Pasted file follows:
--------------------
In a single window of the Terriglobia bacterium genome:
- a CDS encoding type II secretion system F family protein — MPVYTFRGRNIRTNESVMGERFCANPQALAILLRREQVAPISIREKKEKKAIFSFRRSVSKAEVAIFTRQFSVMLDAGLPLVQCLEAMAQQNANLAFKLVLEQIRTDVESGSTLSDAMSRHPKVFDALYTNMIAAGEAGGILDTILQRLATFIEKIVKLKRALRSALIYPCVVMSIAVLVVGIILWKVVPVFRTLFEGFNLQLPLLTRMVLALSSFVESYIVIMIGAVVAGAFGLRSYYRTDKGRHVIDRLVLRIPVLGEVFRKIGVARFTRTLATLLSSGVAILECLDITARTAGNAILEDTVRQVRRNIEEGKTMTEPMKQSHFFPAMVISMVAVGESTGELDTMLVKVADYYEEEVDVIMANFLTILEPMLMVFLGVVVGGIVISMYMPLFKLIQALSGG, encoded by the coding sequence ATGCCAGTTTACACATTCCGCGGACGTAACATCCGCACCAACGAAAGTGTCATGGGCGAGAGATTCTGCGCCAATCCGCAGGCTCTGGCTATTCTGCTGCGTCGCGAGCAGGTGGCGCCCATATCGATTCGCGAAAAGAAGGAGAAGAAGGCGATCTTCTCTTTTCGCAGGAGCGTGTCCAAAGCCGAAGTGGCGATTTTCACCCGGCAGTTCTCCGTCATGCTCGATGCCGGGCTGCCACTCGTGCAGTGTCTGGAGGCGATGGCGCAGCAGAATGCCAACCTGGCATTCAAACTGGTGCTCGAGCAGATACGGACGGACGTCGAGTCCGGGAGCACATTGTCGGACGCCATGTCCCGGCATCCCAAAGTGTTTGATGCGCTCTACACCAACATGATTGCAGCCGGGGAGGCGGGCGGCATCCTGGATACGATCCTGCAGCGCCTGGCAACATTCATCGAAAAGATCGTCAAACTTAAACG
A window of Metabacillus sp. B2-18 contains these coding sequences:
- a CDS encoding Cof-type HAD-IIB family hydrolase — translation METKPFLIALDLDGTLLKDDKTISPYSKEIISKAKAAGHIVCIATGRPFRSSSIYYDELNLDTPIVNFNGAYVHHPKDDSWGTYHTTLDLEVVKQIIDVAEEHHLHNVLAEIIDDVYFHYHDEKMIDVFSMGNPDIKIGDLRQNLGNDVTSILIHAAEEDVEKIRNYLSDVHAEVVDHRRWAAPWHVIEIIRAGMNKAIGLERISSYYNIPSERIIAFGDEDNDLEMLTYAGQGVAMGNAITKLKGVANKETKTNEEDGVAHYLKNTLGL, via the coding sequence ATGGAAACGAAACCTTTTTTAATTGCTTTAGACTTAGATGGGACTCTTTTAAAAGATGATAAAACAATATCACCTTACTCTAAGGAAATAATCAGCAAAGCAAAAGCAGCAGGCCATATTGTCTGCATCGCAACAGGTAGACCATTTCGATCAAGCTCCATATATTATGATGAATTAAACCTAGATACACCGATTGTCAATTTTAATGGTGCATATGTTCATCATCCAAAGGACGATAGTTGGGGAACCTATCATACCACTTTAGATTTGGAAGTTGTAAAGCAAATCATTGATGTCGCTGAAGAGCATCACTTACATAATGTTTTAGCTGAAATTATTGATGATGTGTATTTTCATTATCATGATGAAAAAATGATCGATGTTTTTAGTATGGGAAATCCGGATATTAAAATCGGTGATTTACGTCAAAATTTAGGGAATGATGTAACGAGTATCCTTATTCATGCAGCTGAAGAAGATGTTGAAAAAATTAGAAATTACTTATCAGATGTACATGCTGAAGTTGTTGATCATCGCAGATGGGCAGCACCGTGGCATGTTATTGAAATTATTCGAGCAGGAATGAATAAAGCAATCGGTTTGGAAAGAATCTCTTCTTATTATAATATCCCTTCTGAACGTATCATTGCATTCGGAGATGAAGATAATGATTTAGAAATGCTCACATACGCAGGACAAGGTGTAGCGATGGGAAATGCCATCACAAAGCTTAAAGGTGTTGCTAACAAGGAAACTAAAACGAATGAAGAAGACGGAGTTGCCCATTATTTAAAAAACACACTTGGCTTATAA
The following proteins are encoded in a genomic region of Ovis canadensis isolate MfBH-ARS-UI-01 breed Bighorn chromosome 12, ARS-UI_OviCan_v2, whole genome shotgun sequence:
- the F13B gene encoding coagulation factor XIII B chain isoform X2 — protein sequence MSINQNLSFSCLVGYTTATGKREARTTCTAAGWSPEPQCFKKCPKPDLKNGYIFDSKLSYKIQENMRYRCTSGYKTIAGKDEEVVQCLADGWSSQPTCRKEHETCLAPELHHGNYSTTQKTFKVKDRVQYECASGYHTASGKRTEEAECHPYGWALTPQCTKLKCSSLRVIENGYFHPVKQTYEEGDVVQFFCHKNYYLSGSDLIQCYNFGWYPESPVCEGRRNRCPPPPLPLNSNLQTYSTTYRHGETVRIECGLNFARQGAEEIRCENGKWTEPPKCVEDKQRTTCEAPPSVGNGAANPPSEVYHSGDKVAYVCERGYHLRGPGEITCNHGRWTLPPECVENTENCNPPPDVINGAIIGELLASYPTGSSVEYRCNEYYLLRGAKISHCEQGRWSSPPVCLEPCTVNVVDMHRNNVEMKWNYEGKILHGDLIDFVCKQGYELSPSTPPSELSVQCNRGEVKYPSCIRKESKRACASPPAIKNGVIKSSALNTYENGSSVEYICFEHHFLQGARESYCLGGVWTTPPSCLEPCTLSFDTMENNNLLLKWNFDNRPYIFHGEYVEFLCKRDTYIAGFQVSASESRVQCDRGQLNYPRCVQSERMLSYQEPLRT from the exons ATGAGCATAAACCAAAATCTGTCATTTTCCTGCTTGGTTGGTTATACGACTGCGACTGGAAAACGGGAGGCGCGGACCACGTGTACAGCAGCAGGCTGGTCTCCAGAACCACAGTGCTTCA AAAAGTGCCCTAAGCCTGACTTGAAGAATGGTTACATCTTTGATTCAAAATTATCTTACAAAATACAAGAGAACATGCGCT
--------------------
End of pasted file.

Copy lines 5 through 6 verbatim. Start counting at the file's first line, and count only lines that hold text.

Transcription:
The following proteins are encoded in a genomic region of Ovis canadensis isolate MfBH-ARS-UI-01 breed Bighorn chromosome 12, ARS-UI_OviCan_v2, whole genome shotgun sequence:
- the F13B gene encoding coagulation factor XIII B chain isoform X2 — protein sequence MSINQNLSFSCLVGYTTATGKREARTTCTAAGWSPEPQCFKKCPKPDLKNGYIFDSKLSYKIQENMRYRCTSGYKTIAGKDEEVVQCLADGWSSQPTCRKEHETCLAPELHHGNYSTTQKTFKVKDRVQYECASGYHTASGKRTEEAECHPYGWALTPQCTKLKCSSLRVIENGYFHPVKQTYEEGDVVQFFCHKNYYLSGSDLIQCYNFGWYPESPVCEGRRNRCPPPPLPLNSNLQTYSTTYRHGETVRIECGLNFARQGAEEIRCENGKWTEPPKCVEDKQRTTCEAPPSVGNGAANPPSEVYHSGDKVAYVCERGYHLRGPGEITCNHGRWTLPPECVENTENCNPPPDVINGAIIGELLASYPTGSSVEYRCNEYYLLRGAKISHCEQGRWSSPPVCLEPCTVNVVDMHRNNVEMKWNYEGKILHGDLIDFVCKQGYELSPSTPPSELSVQCNRGEVKYPSCIRKESKRACASPPAIKNGVIKSSALNTYENGSSVEYICFEHHFLQGARESYCLGGVWTTPPSCLEPCTLSFDTMENNNLLLKWNFDNRPYIFHGEYVEFLCKRDTYIAGFQVSASESRVQCDRGQLNYPRCVQSERMLSYQEPLRT from the exons ATGAGCATAAACCAAAATCTGTCATTTTCCTGCTTGGTTGGTTATACGACTGCGACTGGAAAACGGGAGGCGCGGACCACGTGTACAGCAGCAGGCTGGTCTCCAGAACCACAGTGCTTCA AAAAGTGCCCTAAGCCTGACTTGAAGAATGGTTACATCTTTGATTCAAAATTATCTTACAAAATACAAGAGAACATGCGCT